This is not merely an American, but rather a global policy that has been carried out on the backs of the working class of every country. A study released last week by the Boston Consulting Group found that the world’s 9.6 million millionaires—comprising just 0.7 percent of the earth’s population—now control $33.2 trillion in wealth—roughly a third of all the wealth in the world. According to the study, the world’s wealthiest 0.1 percent—those with $5 million or more in financial assets—now owns 17.5 percent of global wealth.
Meanwhile, half of the world’s population—some 3 billion people—live on less than $2 a day.
The social cost of this vast accumulation of wealth by the financial elite grows daily. A report issued last week by the Center for Economic and Policy Research and the Center for Social Policy at the University of Massachusetts in Boston found that 41 million working families in America—one in five—are unable to cover the costs of basic necessities with the money they earn working for low pay and no benefits.
The study found that many of these workers are ineligible for federal support in the form of child care assistance, the Earned Income Tax Credit, Food Stamps, housing assistance, Medicaid or the State Children’s Health Insurance Program, and Temporary Assistance to Needy Families. Eligibility for such assistance has been steadily tightened by federal and state governments.
The demagogy of the current crop of Democratic presidential candidates about defending the “middle class” notwithstanding, these policies have been enacted by Democratic and Republican administrations alike. The growth of income inequality in America has continued unbroken since 1973, spurred by the high-interest-rate, recessionary policies enacted by Federal Reserve Board Chairman Paul Volcker—Democratic President Jimmy Carter’s appointee—with the deliberate aim of driving up unemployment, slashing wages and unleashing a big business offensive against the working class.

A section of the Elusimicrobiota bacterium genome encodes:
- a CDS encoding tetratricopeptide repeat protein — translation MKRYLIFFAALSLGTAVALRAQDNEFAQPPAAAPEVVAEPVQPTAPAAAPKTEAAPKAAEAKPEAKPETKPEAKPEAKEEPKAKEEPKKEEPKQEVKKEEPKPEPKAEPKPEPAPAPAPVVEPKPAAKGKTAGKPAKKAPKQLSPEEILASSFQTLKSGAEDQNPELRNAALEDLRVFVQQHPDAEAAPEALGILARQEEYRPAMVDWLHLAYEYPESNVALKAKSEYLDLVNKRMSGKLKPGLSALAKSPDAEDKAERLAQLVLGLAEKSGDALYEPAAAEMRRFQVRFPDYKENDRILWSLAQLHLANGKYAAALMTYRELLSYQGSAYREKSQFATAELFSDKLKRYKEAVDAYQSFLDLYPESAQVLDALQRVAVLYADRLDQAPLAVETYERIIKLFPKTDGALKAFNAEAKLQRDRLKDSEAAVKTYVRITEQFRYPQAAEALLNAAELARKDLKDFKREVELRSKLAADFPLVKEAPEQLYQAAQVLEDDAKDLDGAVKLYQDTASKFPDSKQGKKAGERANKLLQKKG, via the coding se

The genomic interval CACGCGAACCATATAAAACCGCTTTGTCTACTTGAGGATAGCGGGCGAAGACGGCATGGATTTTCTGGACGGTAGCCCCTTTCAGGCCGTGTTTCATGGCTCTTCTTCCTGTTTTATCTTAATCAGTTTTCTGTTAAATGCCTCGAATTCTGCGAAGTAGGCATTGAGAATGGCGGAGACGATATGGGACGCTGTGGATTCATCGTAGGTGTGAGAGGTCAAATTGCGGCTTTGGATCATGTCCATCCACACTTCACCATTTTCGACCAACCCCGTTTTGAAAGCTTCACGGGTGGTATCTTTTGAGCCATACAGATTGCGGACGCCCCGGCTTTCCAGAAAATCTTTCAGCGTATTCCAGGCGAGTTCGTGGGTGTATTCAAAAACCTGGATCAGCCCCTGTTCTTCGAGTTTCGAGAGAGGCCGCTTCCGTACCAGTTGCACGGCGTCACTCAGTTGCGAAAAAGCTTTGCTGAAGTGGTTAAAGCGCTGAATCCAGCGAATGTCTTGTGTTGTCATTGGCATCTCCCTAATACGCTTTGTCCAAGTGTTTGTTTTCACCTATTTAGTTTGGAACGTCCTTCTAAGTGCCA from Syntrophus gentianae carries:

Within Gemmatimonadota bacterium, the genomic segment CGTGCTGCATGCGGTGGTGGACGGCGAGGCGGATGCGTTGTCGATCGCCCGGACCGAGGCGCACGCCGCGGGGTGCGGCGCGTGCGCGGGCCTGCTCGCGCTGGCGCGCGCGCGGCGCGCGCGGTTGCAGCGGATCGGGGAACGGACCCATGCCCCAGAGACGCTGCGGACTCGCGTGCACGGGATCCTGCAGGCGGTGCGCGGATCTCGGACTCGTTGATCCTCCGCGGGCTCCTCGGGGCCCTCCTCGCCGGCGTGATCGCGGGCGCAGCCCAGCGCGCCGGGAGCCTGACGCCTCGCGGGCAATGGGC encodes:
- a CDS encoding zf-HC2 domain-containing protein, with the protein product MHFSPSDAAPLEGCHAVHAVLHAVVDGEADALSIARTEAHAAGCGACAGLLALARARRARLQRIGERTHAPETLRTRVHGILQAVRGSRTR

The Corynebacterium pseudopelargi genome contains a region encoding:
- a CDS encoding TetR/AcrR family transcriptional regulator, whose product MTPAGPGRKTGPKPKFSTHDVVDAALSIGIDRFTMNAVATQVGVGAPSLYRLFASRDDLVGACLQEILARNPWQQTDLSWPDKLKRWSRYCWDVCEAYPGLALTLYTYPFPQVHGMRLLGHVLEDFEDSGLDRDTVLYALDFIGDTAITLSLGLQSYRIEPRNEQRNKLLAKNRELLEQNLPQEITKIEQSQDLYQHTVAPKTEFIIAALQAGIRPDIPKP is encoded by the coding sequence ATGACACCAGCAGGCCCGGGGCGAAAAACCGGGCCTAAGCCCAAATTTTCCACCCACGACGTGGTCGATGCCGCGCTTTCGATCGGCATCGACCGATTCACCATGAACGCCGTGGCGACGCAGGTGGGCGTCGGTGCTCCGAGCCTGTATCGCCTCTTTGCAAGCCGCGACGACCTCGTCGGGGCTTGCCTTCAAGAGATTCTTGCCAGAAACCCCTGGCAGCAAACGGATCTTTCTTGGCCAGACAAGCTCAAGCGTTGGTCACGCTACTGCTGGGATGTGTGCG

It was under the Clinton administration that the top 1 percent set their previous record share of the national income—20.8 percent in 2000, Clinton’s last year in the White House. This was up from about 14 percent when he first took office.
The increased concentration of wealth was fueled by the Democratic administration’s deregulation of the financial markets, which spurred the financial bubble of the ‘90s that gave rise to much of today’s financial elite. At the other end of the social ladder, the Clinton White House carried out a ruthless war against the working class and poor, carrying through its pledge to “end welfare as we know it” and slashing other areas of social spending.
From the beginning of the Bush administration, the Democrats have helped pass round after round of tax cuts for the rich, running into the trillions of dollars. Even a limited proposal to close a tax loophole that has allowed hedge and equity fund managers earning hundreds of millions of dollars a year to pay a lower tax rate than a bus driver or an office worker was shelved earlier this month by the Democratic Senate leadership, in deference to the party’s well-heeled contributors on Wall Street.
The inequality that pervades every facet of American society inevitably finds its expression within the Democratic Party, which, while posturing as the party of the people, remains a political instrument of the ruling financial elite. Among the Democratic candidates, the three front-runners—Hillary Clinton, Barack Obama and John Edwards—are all millionaires.
Roughly half of the US Senate is made up millionaires, many of them Democrats. The House, meanwhile, is led by Speaker Nancy Pelosi, who in her latest financial disclosure forms reported that she and her investor husband conducted some 30 stock sales and purchases last year, many of them involving sums up to $1 million each. She also reported owning a California vineyard, valued between $5 million and $25 million.
The Democrats will do no more to reverse the growth of social inequality than they will to end the war in Iraq. In the final analysis, the explosion of militarism abroad and the destruction of working class living standards at home are two sides of a common political agenda aimed at funneling the wealth of the US and the world into the coffers of a financial oligarchy.